7 Common Causes of Back Pain and Easy Solutions
Treatments for Acute and Chronic Back PainSoothe Your Spine
When pain strikes, follow these rules for fast relief.
Get out of bed. If you must lie down, do so for a few hours and for no more than a couple of days. Light activity is best.
Pop an OTC pill. Nonsteroidal anti-inflammatory drugs, like ibuprofen and naproxen, reduce inflammation better than acetaminophen. Don't wait for pain to flare up; take as directed on the label.
Alternate hot and cold. Apply a cold compress right after an injury to numb pain sensors and reduce swelling. Switch to heat after 48 hours to stimulate blood flow to the area and soothe aches.
Stay balanced. Bend at the knees to pick up (lightweight!) items; carry them close to your body to minimize pressure on your back. Don't sit down or stand up too quickly.Pain, Pain Go Away
Acute back pain comes on suddenly but improves over time; chronic pain worsens and can last months. If you don't feel better after three to four days, see your primary care physician. She may refer you to a neurologist or a neurosurgeon if the pain is nerve related; an orthopedist, osteopath, or chiropractor for musculoskeletal problems; a rheumatologist for joint problems; or a physical therapist or physiatrist for rehabilitation exercises. Back specialists typically recommend one or more of the following strategies:
Treatment: Chiropractic care restores mobility by manipulating joints and the spine; it often incorporates massage.
Best for: Acute back pain; not for those with nerve impairment or herniated disks
Find a pro: The American Chiropractic Association (acatoday.org) and your state's Board of Chiropractic Examiners (nbce.org, where you can search for your state)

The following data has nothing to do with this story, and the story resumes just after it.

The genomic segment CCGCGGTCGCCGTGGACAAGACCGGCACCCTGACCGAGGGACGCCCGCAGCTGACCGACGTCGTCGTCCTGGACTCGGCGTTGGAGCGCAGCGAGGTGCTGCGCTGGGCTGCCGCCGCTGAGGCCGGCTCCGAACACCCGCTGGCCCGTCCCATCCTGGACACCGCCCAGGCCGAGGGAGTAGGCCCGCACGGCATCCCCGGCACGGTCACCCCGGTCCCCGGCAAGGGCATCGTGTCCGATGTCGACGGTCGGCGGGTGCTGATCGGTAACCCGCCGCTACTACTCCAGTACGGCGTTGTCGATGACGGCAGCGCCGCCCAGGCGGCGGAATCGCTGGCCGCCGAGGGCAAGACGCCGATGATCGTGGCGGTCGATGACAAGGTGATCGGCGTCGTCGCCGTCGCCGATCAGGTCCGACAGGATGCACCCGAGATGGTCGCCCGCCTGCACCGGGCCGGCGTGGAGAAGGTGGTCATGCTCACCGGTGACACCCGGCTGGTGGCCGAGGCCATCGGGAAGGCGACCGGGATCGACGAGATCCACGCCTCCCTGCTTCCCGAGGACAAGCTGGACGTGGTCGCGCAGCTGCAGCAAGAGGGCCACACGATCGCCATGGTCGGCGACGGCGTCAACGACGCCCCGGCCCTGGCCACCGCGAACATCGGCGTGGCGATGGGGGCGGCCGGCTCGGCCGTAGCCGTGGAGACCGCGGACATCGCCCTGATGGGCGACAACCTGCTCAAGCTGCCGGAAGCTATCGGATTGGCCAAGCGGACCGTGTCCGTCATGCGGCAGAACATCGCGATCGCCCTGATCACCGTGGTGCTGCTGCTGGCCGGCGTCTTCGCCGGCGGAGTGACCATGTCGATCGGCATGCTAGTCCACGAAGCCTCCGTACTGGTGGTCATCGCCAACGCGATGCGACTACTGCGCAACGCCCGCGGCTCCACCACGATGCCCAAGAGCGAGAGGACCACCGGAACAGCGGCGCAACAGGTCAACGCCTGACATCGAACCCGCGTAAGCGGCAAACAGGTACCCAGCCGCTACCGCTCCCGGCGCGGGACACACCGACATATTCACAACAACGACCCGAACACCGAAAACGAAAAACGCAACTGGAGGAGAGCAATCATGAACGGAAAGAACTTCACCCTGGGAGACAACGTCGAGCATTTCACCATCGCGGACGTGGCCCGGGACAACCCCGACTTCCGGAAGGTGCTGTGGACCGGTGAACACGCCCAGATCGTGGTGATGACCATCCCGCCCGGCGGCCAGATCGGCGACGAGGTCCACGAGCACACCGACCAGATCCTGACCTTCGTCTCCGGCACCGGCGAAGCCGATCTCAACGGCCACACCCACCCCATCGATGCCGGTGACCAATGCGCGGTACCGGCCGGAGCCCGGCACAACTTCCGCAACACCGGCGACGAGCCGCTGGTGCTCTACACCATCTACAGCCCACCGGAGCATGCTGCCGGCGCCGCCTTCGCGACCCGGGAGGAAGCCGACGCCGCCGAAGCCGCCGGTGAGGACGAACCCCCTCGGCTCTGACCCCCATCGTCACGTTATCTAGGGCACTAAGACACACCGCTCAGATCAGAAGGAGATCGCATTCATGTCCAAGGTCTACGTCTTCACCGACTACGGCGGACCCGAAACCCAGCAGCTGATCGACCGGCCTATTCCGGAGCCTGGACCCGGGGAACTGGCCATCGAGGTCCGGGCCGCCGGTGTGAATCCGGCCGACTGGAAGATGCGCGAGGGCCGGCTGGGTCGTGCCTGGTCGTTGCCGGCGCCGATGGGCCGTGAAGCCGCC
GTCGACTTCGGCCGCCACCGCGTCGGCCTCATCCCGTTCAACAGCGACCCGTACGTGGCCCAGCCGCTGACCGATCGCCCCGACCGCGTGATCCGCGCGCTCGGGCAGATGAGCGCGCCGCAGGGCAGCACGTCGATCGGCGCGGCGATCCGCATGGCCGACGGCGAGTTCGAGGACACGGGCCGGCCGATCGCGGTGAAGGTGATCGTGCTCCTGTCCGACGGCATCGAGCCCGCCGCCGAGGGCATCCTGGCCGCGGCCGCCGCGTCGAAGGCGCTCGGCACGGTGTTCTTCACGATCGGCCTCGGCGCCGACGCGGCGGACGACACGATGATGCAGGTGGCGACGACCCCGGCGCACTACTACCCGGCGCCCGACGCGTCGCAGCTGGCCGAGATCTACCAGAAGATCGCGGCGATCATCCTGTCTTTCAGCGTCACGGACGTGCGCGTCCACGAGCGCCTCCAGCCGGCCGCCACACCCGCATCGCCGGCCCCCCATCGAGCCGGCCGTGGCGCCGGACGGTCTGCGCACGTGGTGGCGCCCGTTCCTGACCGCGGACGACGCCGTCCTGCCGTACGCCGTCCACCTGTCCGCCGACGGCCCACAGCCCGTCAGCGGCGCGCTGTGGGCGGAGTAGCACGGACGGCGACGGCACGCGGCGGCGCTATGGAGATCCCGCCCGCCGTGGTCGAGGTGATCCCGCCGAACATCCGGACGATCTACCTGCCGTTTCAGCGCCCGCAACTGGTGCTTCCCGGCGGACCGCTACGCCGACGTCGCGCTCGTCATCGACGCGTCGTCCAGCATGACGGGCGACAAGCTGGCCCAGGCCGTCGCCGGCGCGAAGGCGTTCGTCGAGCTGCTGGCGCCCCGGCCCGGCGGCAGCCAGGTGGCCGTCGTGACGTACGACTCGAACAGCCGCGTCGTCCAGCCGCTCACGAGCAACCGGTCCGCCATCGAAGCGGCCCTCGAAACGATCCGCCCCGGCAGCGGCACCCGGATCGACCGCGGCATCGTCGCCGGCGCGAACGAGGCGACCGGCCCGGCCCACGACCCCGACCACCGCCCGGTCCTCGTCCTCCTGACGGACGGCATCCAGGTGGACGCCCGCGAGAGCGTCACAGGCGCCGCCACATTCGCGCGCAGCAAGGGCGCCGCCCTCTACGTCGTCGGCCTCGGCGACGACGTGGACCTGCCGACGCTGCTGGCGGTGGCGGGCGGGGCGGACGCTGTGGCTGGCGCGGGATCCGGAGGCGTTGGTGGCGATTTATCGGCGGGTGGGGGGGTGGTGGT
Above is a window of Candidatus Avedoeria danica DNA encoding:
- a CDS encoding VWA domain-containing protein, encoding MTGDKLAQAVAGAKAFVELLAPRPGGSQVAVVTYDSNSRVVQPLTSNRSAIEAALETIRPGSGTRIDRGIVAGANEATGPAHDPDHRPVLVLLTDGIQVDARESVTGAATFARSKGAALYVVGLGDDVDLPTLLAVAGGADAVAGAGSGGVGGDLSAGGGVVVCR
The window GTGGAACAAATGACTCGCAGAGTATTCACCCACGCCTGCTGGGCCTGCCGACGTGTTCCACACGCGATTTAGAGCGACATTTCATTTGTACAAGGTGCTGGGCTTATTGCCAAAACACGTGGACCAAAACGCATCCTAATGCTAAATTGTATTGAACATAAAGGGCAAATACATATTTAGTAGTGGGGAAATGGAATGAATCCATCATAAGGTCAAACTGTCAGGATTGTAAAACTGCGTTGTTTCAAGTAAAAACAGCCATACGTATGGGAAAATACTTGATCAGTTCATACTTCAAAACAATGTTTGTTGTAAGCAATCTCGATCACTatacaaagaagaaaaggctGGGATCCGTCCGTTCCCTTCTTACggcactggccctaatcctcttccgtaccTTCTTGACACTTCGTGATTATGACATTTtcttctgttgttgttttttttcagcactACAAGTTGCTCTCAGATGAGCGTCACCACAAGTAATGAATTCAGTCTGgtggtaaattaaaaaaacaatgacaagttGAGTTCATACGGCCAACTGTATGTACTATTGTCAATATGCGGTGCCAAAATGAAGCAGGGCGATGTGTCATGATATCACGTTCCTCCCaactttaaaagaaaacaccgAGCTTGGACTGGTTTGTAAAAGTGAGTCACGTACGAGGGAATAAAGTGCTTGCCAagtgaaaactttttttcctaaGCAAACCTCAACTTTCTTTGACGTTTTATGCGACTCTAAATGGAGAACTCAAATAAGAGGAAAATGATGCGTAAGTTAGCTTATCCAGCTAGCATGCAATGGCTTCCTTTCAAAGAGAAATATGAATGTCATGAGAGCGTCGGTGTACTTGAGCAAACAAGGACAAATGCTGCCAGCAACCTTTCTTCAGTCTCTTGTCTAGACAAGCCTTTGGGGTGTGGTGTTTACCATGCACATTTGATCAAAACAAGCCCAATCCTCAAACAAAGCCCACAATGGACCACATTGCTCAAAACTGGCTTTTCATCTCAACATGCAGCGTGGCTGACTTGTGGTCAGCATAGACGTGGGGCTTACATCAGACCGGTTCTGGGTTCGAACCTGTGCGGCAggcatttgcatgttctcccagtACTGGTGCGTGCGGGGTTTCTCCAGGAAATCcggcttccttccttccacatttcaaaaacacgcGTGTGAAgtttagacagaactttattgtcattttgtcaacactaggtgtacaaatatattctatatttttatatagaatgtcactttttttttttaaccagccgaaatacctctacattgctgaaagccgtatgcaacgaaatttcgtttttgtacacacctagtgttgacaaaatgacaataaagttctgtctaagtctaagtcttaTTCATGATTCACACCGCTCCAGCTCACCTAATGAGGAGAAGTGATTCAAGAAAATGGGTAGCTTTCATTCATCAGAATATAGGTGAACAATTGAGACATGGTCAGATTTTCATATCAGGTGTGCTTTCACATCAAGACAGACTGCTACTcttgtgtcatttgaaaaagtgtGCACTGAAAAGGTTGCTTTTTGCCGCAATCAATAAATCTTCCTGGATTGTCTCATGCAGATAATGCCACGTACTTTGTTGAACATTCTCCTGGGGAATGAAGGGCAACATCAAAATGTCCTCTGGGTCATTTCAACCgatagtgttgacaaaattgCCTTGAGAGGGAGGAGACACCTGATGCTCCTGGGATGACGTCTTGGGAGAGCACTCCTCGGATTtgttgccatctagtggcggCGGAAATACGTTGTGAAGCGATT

Treatment: Therapeutic, Swedish, or sports massage uses pressure to stretch and stimulate blood circulation to muscles, ligaments, and tendons.
Best for: Chronic low-back pain
Find a pro: National Certification Board for Therapeutic Massage and Bodywork (ncbtmb.org)
Treatment: Acupuncture may block pain signals and/or release endorphins.
Best for: Chronic low-back pain
Find a pro: National Certification Commission for Acupuncture and Oriental Medicine (nccaom.org)
Treatment: Cognitive behavioral therapy teaches mind-body techniques to help manage chronic pain.
Best for: Chronic back pain
Find a pro: Association for Behavioral and Cognitive Therapies (abct.org)
Treatment: Muscle relaxants provide short-term pain relief from severe muscle spasms.
Best for: Acute low-back pain
Find a pro: Your primary care physician or a specialist can prescribe these drugs.
Treatment: Exercise, such as yoga, stretching, or strength training, improves mobility.
Best for: Acute and chronic low-back pain
Find a pro: American Academy of Physical Medicine and Rehabilitation (aapmr.org), American Physical Therapy Association (apta.org) or Association of Academic Physiatrists (physiatry.org).
Originally published in FITNESS magazine, July/August 2012.
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